When it comes to poor old baseball cards this one checks all the boxes except for ripped in two.
For all it's flaws, I love it. How can you not love Warren Spahn?
I once had a colleague propose that baseball's Hall-of-Fame should be limited to a certain number of members. An interesting argument.
In other words, if a new player is deserving, an older player must be removed. Top 100 players only.
Frankie Frisch would not approve. Some say it's his fault the Hall has so many mediocre players.
As a member of the Veteran's Committee, Frisch is said to have used his influence to usher in what some consider the Hall's least-deserving members.
My thought is this: Either you're a Hall-of-Famer or not. If you need to make an argument for a player's inclusion, maybe he's not deserving. A Hall-of-Famer should be automatic, you should't need to think long about whether they're worthy.
Rickey Henderson: No argument.
Derek Jeter: No argument.
Lee Smith: No dice.
Is baseball's Hall-of-Fame oversubscribed?
And by perfect, I mean perfectly poor.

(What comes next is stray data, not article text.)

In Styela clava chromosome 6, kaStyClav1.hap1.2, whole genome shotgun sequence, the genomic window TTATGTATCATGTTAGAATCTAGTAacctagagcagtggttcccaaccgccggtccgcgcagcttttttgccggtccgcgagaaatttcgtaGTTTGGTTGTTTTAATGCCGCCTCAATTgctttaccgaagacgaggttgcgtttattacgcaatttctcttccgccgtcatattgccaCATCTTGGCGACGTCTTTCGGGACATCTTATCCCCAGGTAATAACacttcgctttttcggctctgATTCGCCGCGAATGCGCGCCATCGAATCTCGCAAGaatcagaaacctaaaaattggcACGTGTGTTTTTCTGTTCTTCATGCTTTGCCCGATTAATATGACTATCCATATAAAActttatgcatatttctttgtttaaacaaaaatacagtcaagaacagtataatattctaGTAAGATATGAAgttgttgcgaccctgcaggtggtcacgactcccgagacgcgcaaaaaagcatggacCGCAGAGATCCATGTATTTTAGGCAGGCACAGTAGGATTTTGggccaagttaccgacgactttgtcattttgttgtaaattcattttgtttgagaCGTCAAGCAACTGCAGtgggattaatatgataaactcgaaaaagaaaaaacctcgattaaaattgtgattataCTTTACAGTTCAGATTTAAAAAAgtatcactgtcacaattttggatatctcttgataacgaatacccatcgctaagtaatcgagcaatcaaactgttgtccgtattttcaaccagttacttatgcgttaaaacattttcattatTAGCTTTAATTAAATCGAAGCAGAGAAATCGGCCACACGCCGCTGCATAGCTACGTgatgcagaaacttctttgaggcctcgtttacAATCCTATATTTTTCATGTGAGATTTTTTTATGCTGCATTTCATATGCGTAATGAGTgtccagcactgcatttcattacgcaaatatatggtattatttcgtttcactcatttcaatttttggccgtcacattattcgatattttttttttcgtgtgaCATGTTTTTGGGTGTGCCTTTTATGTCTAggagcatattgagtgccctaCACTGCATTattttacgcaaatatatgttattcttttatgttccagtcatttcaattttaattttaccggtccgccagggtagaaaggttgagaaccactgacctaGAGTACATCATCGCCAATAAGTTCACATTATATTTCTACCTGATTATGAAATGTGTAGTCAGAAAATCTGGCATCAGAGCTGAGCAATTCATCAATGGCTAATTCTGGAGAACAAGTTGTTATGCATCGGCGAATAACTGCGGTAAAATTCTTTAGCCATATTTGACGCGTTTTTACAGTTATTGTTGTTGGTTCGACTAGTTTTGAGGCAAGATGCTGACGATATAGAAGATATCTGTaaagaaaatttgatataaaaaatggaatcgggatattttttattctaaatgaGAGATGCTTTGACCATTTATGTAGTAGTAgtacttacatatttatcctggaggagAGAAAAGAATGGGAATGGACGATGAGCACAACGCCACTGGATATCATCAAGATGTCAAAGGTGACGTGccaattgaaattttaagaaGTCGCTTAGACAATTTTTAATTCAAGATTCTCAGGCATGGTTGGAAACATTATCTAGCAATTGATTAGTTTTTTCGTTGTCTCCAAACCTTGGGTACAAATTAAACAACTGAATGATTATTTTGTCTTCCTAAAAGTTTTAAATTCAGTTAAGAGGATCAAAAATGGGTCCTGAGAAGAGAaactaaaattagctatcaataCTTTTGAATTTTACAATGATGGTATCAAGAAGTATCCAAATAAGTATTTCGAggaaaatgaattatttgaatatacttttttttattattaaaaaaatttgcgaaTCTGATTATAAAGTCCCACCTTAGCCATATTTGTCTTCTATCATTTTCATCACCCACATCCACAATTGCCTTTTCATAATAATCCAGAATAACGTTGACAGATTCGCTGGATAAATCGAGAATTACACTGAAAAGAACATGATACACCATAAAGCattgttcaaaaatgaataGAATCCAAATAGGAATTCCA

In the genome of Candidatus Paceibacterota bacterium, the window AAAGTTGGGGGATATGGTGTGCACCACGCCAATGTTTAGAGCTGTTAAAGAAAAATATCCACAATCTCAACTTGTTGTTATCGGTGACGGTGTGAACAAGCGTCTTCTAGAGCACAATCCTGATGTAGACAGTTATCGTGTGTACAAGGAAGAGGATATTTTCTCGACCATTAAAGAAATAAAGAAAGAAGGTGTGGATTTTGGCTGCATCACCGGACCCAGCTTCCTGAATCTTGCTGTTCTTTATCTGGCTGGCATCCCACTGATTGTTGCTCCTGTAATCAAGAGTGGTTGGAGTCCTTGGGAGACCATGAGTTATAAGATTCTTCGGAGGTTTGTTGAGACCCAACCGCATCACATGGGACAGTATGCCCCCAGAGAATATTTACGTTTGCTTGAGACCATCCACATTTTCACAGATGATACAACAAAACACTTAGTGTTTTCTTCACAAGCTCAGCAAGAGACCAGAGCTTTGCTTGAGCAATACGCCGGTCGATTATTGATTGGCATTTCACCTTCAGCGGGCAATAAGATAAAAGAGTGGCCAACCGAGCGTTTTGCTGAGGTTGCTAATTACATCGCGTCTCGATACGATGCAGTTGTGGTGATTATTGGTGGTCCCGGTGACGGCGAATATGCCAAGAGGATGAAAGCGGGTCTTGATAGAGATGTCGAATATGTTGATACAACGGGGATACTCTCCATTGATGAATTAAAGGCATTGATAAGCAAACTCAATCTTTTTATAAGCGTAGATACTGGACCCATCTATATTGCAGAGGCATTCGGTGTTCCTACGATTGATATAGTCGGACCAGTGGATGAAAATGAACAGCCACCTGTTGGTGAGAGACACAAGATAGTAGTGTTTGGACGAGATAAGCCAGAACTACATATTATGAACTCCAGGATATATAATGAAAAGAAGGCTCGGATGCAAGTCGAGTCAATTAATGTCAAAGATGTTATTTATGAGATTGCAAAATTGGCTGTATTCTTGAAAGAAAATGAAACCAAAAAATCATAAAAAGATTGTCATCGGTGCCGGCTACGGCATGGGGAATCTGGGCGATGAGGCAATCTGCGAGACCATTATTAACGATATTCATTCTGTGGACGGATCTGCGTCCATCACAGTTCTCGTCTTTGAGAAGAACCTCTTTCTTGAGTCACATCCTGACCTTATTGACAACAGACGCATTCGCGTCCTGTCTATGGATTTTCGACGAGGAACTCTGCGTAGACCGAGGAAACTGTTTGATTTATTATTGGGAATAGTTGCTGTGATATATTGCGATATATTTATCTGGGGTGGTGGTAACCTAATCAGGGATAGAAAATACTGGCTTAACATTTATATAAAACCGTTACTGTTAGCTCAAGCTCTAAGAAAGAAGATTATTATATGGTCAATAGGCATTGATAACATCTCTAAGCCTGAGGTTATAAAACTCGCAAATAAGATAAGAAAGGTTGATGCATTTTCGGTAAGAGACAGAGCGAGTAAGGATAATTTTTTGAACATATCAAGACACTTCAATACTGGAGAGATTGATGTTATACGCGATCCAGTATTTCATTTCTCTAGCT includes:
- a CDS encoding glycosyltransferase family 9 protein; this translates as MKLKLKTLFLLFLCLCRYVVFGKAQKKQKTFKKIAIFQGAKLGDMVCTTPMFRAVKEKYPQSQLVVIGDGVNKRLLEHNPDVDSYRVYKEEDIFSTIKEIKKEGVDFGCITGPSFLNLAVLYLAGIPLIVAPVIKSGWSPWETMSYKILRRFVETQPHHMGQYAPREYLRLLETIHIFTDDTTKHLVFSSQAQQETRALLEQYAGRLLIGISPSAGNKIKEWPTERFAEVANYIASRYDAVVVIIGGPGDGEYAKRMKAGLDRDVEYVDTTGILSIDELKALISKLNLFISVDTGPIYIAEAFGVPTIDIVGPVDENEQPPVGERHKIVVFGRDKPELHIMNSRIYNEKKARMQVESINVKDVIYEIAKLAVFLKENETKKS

As I've mentioned before, I rarely purchase any baseball card that is not in poor condition. I can't justify spending big bucks for a card I can get for a fraction of the price.
Plus, I like my cards to tell a story. And this card's story probably includes the back of someone's jeans pocket.
As the new single-season home run king, Maris was on top of the baseball world in 1962 and must have been one of the most desirable cards of that year's set. That, along with the fact it's card No. 1, means condition will always be a concern.
I can just imagine unwrapping this gem in the summer of '62. I'm sure it's new owner couldn't help sharing it with friends, keeping it in his back pocket for safekeeping.
Come to think of it, that's where I kept it when it arrived a few days ago – in my back pocket (in it's rigid sleeve) ready to show the world my latest find.
A month after a winning bid on eBay, my first Japanese baseball card arrived from half-way around the world.
The listing said it's of Tadayoshi Kajioka, a pitcher who would win 131 games in the Japanese league.
Is it really Kajioka? I have no way of knowing.
Does anyone out there read Japanese? I'd love to know what the card says.
Regardless, it's a valued addition to my poor old baseball card collection.
You might say I'm downright opposed to encasing these poor old baseball cards in plastic.
But this card is different.
As a kid, before the Internet, I used to buy most of my cards from a dealer in Northern California. He would send me a list of cards he had available and every few weeks I'd place my order.